The court notes that even if section 3.2.1 is construed so as to apply to the use of defendants' properties by Trump, there is no time period established for any restrictions or conditions imposed on their use.   Thus, under the first amended credit agreement, nothing explicitly prevents Trump from changing the use of the properties at any point it might choose after acquisition.   The parties evidently recognized both the lack of reference to acquisition of defendants' properties by eminent domain and the lack of any time period for conditions placed on use of the properties when they executed the second amended credit agreement.   That amendment, as we now know, was not executed until after these condemnation actions were initiated and defenses were raised by the property owners.   While CRDA asserts that the court should give retroactive effect to the requirement that Trump Plaza be restricted in use of the parcels “for such reasonable period of time as shall be reasonably determined by the CRDA”-the court declines to do so.   The issue before the court is whether there was a valid public purpose justifying acquisition of the properties when the condemnation actions were initiated.   If, on that date, the primary benefit was a private rather than public one, then the condemnation actions should be dismissed.   If the public agency and private entrepreneur choose to renegotiate or restructure their agreement thereafter, they are free to do so and are free to pursue new eminent domain actions at that time.   While dating an agreement executed in January 1995, “as of November 10, 1993” may be binding as to CRDA and Trump, it should not be permitted to affect the rights of other parties and this court will not allow such to occur.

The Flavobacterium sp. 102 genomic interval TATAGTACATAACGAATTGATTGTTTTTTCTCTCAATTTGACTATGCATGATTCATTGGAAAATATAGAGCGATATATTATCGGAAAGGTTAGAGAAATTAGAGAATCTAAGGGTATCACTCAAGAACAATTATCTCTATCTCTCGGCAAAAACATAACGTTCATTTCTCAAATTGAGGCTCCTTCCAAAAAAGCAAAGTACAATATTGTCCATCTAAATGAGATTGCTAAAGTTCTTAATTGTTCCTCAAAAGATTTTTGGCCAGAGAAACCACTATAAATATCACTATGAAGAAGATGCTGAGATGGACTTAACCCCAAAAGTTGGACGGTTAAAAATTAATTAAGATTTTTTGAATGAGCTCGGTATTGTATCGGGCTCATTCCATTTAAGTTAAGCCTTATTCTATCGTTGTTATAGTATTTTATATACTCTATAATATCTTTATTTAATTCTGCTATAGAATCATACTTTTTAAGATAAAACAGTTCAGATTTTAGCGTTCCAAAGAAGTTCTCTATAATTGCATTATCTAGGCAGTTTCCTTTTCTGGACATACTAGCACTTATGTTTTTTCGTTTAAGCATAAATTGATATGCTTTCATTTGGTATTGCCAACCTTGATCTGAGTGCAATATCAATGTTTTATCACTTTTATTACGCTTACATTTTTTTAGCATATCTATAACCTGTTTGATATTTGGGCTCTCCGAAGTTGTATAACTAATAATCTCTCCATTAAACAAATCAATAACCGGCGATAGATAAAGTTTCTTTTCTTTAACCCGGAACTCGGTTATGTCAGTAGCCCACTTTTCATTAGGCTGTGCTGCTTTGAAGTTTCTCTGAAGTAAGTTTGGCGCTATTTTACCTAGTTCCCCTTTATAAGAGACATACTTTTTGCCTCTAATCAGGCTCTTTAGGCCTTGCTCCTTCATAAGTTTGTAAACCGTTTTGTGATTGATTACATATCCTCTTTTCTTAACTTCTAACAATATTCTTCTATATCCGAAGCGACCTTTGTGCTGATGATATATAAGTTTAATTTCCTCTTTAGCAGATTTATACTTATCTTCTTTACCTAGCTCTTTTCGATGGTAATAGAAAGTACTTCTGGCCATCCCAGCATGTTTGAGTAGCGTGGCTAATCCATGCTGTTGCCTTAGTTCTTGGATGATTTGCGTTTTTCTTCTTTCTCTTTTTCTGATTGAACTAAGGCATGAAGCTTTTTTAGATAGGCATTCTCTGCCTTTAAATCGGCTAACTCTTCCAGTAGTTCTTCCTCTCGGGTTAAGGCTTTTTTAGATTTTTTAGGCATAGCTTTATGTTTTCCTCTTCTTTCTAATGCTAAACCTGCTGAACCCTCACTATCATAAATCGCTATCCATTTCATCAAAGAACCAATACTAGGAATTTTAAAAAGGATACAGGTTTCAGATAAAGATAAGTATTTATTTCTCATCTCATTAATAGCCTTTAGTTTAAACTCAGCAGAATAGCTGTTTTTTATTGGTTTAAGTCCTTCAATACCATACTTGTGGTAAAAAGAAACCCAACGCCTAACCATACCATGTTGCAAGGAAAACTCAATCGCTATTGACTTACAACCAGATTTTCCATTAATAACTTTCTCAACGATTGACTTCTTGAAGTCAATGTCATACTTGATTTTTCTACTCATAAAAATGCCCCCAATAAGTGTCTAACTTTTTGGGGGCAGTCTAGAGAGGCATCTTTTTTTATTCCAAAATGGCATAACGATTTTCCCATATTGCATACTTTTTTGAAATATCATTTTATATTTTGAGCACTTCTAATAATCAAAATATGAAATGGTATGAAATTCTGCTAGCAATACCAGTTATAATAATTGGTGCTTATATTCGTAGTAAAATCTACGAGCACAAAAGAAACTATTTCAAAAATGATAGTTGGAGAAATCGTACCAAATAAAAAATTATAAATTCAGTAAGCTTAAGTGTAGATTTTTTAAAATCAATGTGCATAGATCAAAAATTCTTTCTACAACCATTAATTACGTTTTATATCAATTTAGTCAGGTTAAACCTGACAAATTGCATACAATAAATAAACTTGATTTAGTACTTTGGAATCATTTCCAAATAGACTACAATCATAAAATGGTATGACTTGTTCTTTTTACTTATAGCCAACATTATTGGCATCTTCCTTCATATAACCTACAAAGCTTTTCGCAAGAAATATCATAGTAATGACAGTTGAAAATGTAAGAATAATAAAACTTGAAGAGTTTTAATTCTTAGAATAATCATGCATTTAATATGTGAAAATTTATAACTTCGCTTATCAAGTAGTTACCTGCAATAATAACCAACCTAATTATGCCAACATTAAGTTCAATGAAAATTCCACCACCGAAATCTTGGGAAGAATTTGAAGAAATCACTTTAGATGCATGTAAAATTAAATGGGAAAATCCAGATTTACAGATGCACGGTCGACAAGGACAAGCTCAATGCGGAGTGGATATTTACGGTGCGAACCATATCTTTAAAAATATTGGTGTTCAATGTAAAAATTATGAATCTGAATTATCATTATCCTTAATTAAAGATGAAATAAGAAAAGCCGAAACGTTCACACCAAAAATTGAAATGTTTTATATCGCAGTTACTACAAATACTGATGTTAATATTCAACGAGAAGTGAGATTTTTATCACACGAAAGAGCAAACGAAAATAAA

Even if the second amended credit agreement were to be applied retroactively, the court would still conclude that these condemnation actions should not be permitted to proceed.

This project did not begin as many redevelopment projects do, with the public agency identifying and putting together an assemblage of land in order to attract a developer.   This was a project proposed by Trump Plaza where Trump Plaza already owned or  controlled most of the land.   With the exception of a new driveway which did not involve these properties, all of the significant construction was to occur on the land already owned or controlled by Trump.   The parcels owned by the defendants were in use as a residence by Coking and as active businesses by Banin and Sabatini.   The plans which justified including defendants' properties in this project and subjecting them to the power of eminent domain called for the most minimal development possible.   Coking's property to be blacktopped and used for surface parking and Banin and Sabatini's properties would be planted with grass and used for a park or green space.